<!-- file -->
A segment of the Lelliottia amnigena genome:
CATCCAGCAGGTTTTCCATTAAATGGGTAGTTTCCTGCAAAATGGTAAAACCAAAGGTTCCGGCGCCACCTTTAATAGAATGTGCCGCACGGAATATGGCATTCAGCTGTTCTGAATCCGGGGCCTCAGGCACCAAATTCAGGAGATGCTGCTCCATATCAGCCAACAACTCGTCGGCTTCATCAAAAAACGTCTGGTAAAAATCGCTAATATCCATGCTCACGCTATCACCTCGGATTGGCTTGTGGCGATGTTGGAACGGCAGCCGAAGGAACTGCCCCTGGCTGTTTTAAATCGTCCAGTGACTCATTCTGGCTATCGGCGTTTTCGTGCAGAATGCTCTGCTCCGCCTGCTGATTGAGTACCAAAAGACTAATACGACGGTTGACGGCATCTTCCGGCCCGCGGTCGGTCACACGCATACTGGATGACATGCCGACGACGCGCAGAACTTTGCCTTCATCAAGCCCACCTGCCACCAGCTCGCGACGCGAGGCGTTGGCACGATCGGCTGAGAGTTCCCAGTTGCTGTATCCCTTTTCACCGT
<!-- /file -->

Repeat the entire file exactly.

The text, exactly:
A segment of the Lelliottia amnigena genome:
CATCCAGCAGGTTTTCCATTAAATGGGTAGTTTCCTGCAAAATGGTAAAACCAAAGGTTCCGGCGCCACCTTTAATAGAATGTGCCGCACGGAATATGGCATTCAGCTGTTCTGAATCCGGGGCCTCAGGCACCAAATTCAGGAGATGCTGCTCCATATCAGCCAACAACTCGTCGGCTTCATCAAAAAACGTCTGGTAAAAATCGCTAATATCCATGCTCACGCTATCACCTCGGATTGGCTTGTGGCGATGTTGGAACGGCAGCCGAAGGAACTGCCCCTGGCTGTTTTAAATCGTCCAGTGACTCATTCTGGCTATCGGCGTTTTCGTGCAGAATGCTCTGCTCCGCCTGCTGATTGAGTACCAAAAGACTAATACGACGGTTGACGGCATCTTCCGGCCCGCGGTCGGTCACACGCATACTGGATGACATGCCGACGACGCGCAGAACTTTGCCTTCATCAAGCCCACCTGCCACCAGCTCGCGACGCGAGGCGTTGGCACGATCGGCTGAGAGTTCCCAGTTGCTGTATCCCTTTTCACCGT